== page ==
Comments are closed. Thisaward recognises organisations that have adopted a proactive approach to careerdevelopment for their employees. With career opportunities and developmentheading the wish list for today’s employees, employers need to be creative inorder to attract and retain the best talent. The judge looked for imaginativeexamples of career management by the HR team working in conjunction with othersin the business CategoryjudgeRichardChiumento, chief executive, Chiumento. Richard Chiumento is a leading figure in UK outplacement andcareer management. He was a board director of two of Europe’s largestoutplacement consultancies before forming his company, a multi-disciplinary HRconsultancy, more than 10 years ago. He is a frequent media commentator andspeaker on these issues. He also mentors senior executives as they seek newcareer directions in the UK and global employment markets.NationwideTheteamNo.in HR team 10 (7 of whom are in HR), total number in HR 270 (full-time) Staffresponsible for 15,974SteveLassman Career development consultant, Paul Beesley Senior manger, training& resourcing, Melanie Fyans career development manager, John WrighthouseHead of group training & development, Sarah Davies Personnelconsultant, Adele Lightowler Diversity consultant, Rose Lundie Developmentconsultant, Steve Coe Retail training consultant, Sarah Moss Personnel &development analyst, Emma Rogers Senior customer adviser, Wellingboroughbranch, Mike McQueen Group planner, Tina Hetherington Head of operations,Nationwide Life, Paul Shopland Technology project manager, Michelle StoneIntranet team manager, Ivan Walter Marketing controller, Ros Sweet Retailsupport project managerCareerand Leadership DevelopmentAboutthe companyNationwide’sorigins lie in Northampton where it was formed in 1848. It has undergone over100 mergers, most notably with Anglia Building Societies in 1987. It is now theUK’s ninth-largest retail bank, saving and lending organisation, and is theworld’s biggest building society. With headquarters in Swindon, Nationwide hasmutual status, meaning that its members own it. Pre-tax profits to April 2003were £353.3m. ThechallengeTohelp the company’s workforce take advantage of career opportunities, whileincreasing staff commitment and providing better customer serviceWhatthe company did–Set up a project team comprising a core group of 14 people, including employeeEmma Rogers, who first flagged the need for more career guidance in a stafffeedback exercise. –Defined the term ‘career’ in a way that everyone at Nationwide could identifywith–Provided career advice through an easy-to-use intranet site. Staff can pose aspecific question or request for help which HR can respond to via e-mail–Enabled people to search a database of job types and to register interest injob vacancies–Designed a four-step process to guide career discussions–Provided exercises to develop thinking about career planningBenefitsand achievementsAllNationwide’s employees now have access to career planning advice and job searchtools on the intranet that are easy to use, achieve stretch goals , and thatsupport the corporate goals of retaining more business, members and employees. RichardChiumento says: “Nationwide’s ‘Project Emma’ is an excellent exampleof HR responding to an individual request and delivering a company-widesolution with positive impact across the entire business. The final result isan innovative, practical and effective career guidance process thatsuccessfully engages employees at all levels.”SpiritGroupTheteamNo.in HR team 15 overall there are 45 in HRStaff responsible for 17,000JayneMee Director of organisation development, Kay Robertson Trainingmanager, Sue Nobbs Organisation development manager, Stephanie Evans Trainingmanager, Karen Croshaw Training and development assistant, Penny Le BesqueManagement development manager, Diane Court and Karl Davies Training managers,Lizzy Cappitt Training and development assistant, Tanya Corkett and AnitaConchie Training managers, Sally England and Karl Cheek Learning anddevelopment managers, Clare Murchison Retail, training &development manager, Jayne Beirne Training managersRetailCareer Pathway Project TeamAboutthe companyAmanaged pub company with 1,000 outlets and more than 17,000 employees, theSpirit Group (Punch Retail until 1999) has grown through venture capital-fundedacquisition. Its goal is flotation inthe next two to three years.ThechallengeTodevelop a cohesive approach to career development, with programmes to providevision and ambition for all employees to reach their full potential. Peopleneeded something to aspire to and the tools to help get them there. The companyneeded to clearly spell out the development opportunities available for all.Whatthe company didThegroup:–Invested around £0.5m to produce quality materials so people would enjoylearning–Developed a clear, easy-to-understand and transparent career path–Displayed the pathway in every outlet and discussed it during every person’sinduction–Introduced workshops, work placements, self-directed learning and actionlearning sets Benefitsand achievements–Staff have the immediate feeling “there is something here for me”–The company clearly spells out available development opportunities for all–Staff aspirations have increased–Individual skills are drawn out–Staff have a career pathway–Retention of retail managers has improved by 9 per cent in one year–Internal manager appointments have risen by 11 per cent in one yearRichardChiumento says: “Cultural change from ‘tell’ to one of more involving,engaging and coaching; improved staff retention and a strong rise in internalmanager appointments all demonstrate the success of Spirit’s Retail CareerPathway.”GetronicsTheteamNo.in team 8 (two drawn from HR, 6 from the service desk), 16 in HR overallStaffresponsible for 1,500DebbiePearson Training & development consultant, Steve Murtagh Service deskoperations director, Nick Boak Service desk manager, BrianBailey HR director, Gavin Bacon Helpdesk manager, DavidPayne Training & development manager, Oscar Griffiths Help desk manager,Christine Frogbrook Help desk training coordinator, Gillian Forster Help deskmanager, Mark Walton Technical support manager, Andrew DavidsonLearning & development specialist, Jane Sacre & CraigDarling Service desk manager, David Vincent Recruitment managerGetronicsHuman ResourcesAboutthe companyGetronicsis an information and communication technology company with 23,000 employees inmore than 30 countries (1,500 based in the UK).ThechallengeInMay last year Charlie Frederickson, director of managed services, highlightedthe need for a career development framework. This was initially intended totarget service desk operations – employing around 375 people – aiming toimprove staff retention, break down existing ‘stovepipes’ to development, andcreate cross-functional development opportunitiesWhatthe company didHRand operational management worked to:–Profile roles, identify responsibilities, skills, experience, qualificationsand competencies–Define career paths to create movement–Define promotion criteria–Establish a career websiteBenefitsand achievements–An internal recruitment agency, entitled GetAhead was established –The workforce has a comprehensive career framework to follow–The management and HR team have added value to the business by creating acommon approach to career development –Business objectives are built into career progression requirements–There is increased ownership for self-developmentRichardChiumento says: “A well-defined but flexible framework enabledGetronics to identify clear career paths and new opportunities for employeedevelopment. The initiative was supported by a good use of communication,senior management commitment and key business data that highlights the overallachievements of the project for the business.” Previous Article Next Article Intellect Award for Innovation in Career DevelopmentOn 30 Sep 2003 in Personnel Today Related posts:No related photos.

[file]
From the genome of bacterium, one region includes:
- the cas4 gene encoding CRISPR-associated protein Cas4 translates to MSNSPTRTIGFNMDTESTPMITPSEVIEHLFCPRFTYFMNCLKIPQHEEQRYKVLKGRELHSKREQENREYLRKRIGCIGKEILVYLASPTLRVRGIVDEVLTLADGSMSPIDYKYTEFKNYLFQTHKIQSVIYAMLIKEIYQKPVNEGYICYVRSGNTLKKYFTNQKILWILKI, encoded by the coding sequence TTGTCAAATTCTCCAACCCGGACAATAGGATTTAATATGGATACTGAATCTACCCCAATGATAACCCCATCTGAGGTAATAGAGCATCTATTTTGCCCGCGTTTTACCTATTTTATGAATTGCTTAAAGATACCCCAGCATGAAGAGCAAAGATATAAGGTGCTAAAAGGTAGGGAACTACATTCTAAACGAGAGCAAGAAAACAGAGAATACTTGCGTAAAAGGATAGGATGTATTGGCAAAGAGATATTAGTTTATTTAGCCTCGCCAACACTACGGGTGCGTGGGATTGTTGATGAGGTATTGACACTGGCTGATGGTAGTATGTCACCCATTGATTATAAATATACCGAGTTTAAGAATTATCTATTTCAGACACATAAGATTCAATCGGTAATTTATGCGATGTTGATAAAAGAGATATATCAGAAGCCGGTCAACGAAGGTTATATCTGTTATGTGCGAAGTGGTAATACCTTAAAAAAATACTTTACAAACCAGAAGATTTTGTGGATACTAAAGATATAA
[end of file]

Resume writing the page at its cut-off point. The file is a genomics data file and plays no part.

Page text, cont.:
Related Adviser Wilson reflects on goals of new inclusion and belonging report, and why they matter The task force, co-chaired by James Bryant Conant University Professor Danielle Allen, director of the Edmond J. Safra Center for Ethics; Harvard Kennedy School Academic Dean Archon Fung, the Winthrop Laflin McCormack Professor of Citizenship and Self-Government; and Vice President for Campus Services Meredith Weenick, was made up of 60 student, staff, faculty, and academic personnel from across the University. Members met monthly to go over draft recommendations and reports, while subcommittees focused on specific areas such as outreach, academic resources, and organizational structures. They also met extensively with School leaders and focus groups of students, faculty, and staff to gather data on current campus conditions. They hosted an Afternoon of Engagement last spring and launched an online “Solution Space” to solicit ideas from the community on how to make the campus a more welcoming place for people from all backgrounds.The task force also launched a competition to revise Harvard’s alma mater to make it more inclusive. From more than 100 entries, a judging committee selected a submission from Janet Pascal ’84 to replace the last line of “Fair Harvard” with “Till the stars in the firmament die.”“We are extremely grateful for the enthusiastic participation of so many members of the Harvard community throughout this process,” Weenick said. “From the task force members who spent so many hours formulating these ideas and discussing how to best do this work to the many, many members of the Harvard community who attended the Afternoon of Engagement last spring, shared suggestions via the Solution Space and submissions for the alma mater competition, as well as reviewed drafts, this report and the task force’s work are truly a community product.”The report recommends that the Office of the President and Provost:Revise the symbols and spaces at Harvard to make them more inclusive, including revising the University values statement, adding public art, and increasing the number of maps and signs to help newcomers navigate campus.Develop two interfaculty initiatives, one on identity, politics, and culture, and one on inclusion and belonging in higher education.Continue to focus on ensuring that the University’s mental health services address the needs of the evolving and increasingly diverse community.Ask each School and business unit to identify several priority areas that each regards as most important for inclusive excellence, and articulate how those priorities will be advanced.Reorganize its approach to providing central support for work on diversity, inclusion, belonging, and campus community for students, staff, and faculty, and academic personnel.Focus the University’s human resources increasingly on enabling staff talent and improving organizational culture.Enhance the reliance on institutional research capacities, and make regular reports on key demographic features of students, staff, faculty, and academic personnel in all academic units.Increase resources for faculty renewal and development.“In developing our recommendations, we sought to identify the highest-impact initiatives that could be undertaken by the Office of the President and Provost,” Allen said. “But we also sought to engage Schools, business units, and the entire Harvard community in a set of shared aspirations and concrete strategies for realizing them that were developed organically out of smart thinking from all across campus.”The final report includes a framework of four goals for pursuing excellence on a foundation of inclusion:Implementing practices that promote the recruitment, retention, and development from the widest possible pool of exceptional talent.Achieving forms of academic, professional, and social integration that enable community members to be their authentic selves while supporting their academic and professional growth.Uniting academic freedom with a culture of mutual respect and concern.Conveying, through symbols and spaces, the values of excellence, inclusion, and openness and how those values both grow from and transcend history.“This framework is meant to be a guide to help leaders develop strategies that create inclusive and welcoming teams, organizations, and cultures,” Fung said. “We also seek to leverage and inspire the collective enterprise of the Harvard community in moving this work forward by outlining the core values of the Harvard community, and encouraging individuals to think intentionally about what these values mean and how they might personify them.”The task force also recommended four tools to use to work toward achieving these goals:Leadership ready to partner in this work with all campus constituencies.Institutional capacity for ongoing strategic planning and implementation.Aligning responsibility with authority.Processes of data transparency and dialogue to promote learning and accountability.“All of these tools are already in use by different groups across campus,” Fung said. “However, we recommend that they be used more systematically, with more coordination, in a process of continuous improvement. We also hope that they will prompt dialogue between different Schools and units about best practices and innovative ideas.”Faust convened the University-wide task force in September 2016 to identify ways to help the University ensure that all members of its community find an environment on campus that supports their academic and professional success. With Faust stepping down as president at the end of this academic year, the task force accelerated its work to give her time to consider its recommendations.Faust’s response to the report was immediate. In consultation with her successor, Lawrence S. Bacow, she announced a dozen action items today that will continue the work of diversity and inclusion on campus. Her initiatives include additional funds for innovation, faculty recruitment, and mental health services, further assessment of public art and signage on campus, and tasking various stakeholders with convening working groups to address organizational structures, pedagogy, and additional ways to address inclusion and belonging in higher education.“The responsibility of building community does not alone belong to a task force or to a university president; it is incumbent on all of us to do our part, to reach across difference, to find ways to ensure that every person on this campus has the chance to find intellectual, professional, and social fulfillment,” Faust wrote. “Harvard’s leadership — our boards and senior academic and administrative personnel — is committed to these goals as foundational to all that Harvard is and does, and we anticipate working with you to advance these efforts in the days and years to come.” Task Force on Inclusion and Belonging continues outreach At first Morning Prayers of academic year, Harvard president promotes diversity and its complexity Harvard’s Presidential Task Force on Inclusion and Belonging issued its final report today, a compilation of eight recommendations and a framework of “four goals and four tools” meant to serve as a blueprint for advancing Harvard’s practices and culture of inclusion and belonging. In response, Harvard President Drew Faust announced a series of initiatives to advance this work, including development of an innovation fund, resources for faculty renewal, and regular forums in the Smith Campus Center.“Harvard’s commitment to excellence in the advancement and dissemination of knowledge rests upon the foundation of the remarkable people who make up this community,” Faust wrote in a letter to the community.“I am deeply grateful for the extraordinary work of the task force and for the insightful, ambitious, and inspiring approaches reflected in its report,” she said.Faust has also appointed John Silvanus Wilson as senior adviser and strategist. Wilson’s primary responsibility will be “to serve as a point person during the presidential transition in bringing the task force report to life and ensuring its enduring impact.” A former president of Morehouse College, former head of the White House Initiative on Historically Black Colleges and Universities, former senior administrator at Massachusetts Institute of Technology, and a member of Harvard’s Board of Overseers, Wilson is intimately familiar with the rhythms and values of higher education, Faust said.“He is distinctively able to ensure that Harvard’s efforts to create a truly inclusive environment for all of its members, guided by the task force report, bear full fruit,” she wrote. A Harvard to make Du Bois nod yes University community can voice recommendations on Solution Space Faust seeks even greater inclusion